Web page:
Originally published by the University Press of Mississippi in 2016, Three Days in Wonderland is newly available as an audiobook from Tantor Audio. This reader hopes more popular histories from university presses, so long neglected by audio publishers, will find their way into the format. Al Kessel’s no-frills narration—my own preference for books of general nonfiction—allows the story to speak for itself. Kessel’s friendly, polished voice glides through the narrative. Let it keep you company while waiting in those long lines at the theme park of your choosing. Incidentally, blame C. V. Wood for those serpentine queues. He believed long lines attracted customers.
Wild and Crazy Guys: How the Comedy Mavericks of the ’80s Changed Hollywood Forever by Nick de Semlyen
Narrated by Curtis Armstrong
Crown Archetype/Random House Audio
12 hours and 26 minutes
If fictional amusement parks are more your speed, the Griswolds’ road trip to Wally World makes a memorable appearance in Nick de Semlyen’s hilarious and insightful look at the men who shaped Hollywood comedies from the late 70s through the 80s. Steve Martin, Chevy Chase, Dan Aykroyd, John Belushi, Bill Murray, John Candy, Rick Moranis, and Eddie Murphy dominated big-screen comedy for nearly a decade and a half, and de Semlyen examines the individuals as well as the era. Part history and part analysis of the films that worked and the ones that didn’t, Wild and Crazy Guys also offers plenty of behind-the-scenes gossip. Come for the backstage fistfight between Chevy Chase and Bill Murray—“In the heat of anger, [Murray] pointed at Chevy and yelled, ‘Medium talent!’”—and stay for an account of Chase’s first wedding, an event so debauched that John Belushi made out with Chase’s mother.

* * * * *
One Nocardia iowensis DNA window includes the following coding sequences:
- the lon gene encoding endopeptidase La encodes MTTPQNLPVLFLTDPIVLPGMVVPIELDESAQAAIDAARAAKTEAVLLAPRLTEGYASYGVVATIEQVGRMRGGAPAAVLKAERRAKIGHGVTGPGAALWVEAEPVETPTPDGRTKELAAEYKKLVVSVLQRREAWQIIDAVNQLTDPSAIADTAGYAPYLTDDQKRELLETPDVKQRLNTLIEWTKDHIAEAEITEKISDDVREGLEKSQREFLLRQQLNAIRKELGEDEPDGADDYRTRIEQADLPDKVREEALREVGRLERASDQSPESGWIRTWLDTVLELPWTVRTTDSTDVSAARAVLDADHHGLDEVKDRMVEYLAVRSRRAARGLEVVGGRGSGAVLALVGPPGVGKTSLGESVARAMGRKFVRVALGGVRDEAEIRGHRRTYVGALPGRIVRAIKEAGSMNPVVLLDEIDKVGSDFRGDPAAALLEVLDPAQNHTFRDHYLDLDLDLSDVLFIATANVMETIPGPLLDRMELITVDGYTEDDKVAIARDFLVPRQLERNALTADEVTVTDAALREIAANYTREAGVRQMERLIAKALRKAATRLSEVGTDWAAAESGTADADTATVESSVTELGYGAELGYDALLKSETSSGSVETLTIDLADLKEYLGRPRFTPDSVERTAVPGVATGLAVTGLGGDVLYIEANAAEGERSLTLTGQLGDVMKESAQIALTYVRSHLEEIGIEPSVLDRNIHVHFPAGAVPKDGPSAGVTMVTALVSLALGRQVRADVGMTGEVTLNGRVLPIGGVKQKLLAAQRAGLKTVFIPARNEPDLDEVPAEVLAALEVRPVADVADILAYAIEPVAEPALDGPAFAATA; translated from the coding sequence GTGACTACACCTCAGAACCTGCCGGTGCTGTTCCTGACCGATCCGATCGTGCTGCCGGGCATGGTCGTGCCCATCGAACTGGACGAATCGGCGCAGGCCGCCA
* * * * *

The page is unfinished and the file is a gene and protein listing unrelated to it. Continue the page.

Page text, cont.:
If it’s possible for one of the biggest movie stars of the last century to be a breakout star of the book, Eddie Murphy is that star. When acting coach Del Close came in to teach the [Saturday Night Live] cast improv skills, Murphy told him gently, “‘Hey, I’m funny. I don’t have to learn that shit.’” The book is peppered with similar Murphy anecdotes, some flattering and some not, begging the question of whether or not anyone’s working on a full-length Murphy biography.
As the title suggests, Hollywood’s comedies of this time belonged to men. The ratio of people doing sketch comedy in these decades, Ivan Reitman explains, was five men for every woman. Hollywood was reluctant to make movies starring women, comedies in particular, because they did so poorly overseas. “It’s only in the last five years,” Reitman says, “that it’s started to go the other way.”
Fans of 80s comedies will immediately place the voice of the audiobook’s narrator, Curtis Armstrong. Some will recognize him from Moonlighting or One Crazy Summer, others as Tom Cruise’s friend Miles in Risky Business. To most, however, Armstrong will always be Booger from Revenge of the Nerds. More than his pedigree or his willingness to dramatize lines from movies, it’s his thoughtfulness and embrace of the quieter moments that makes him an ideal narrator for a book about comedians.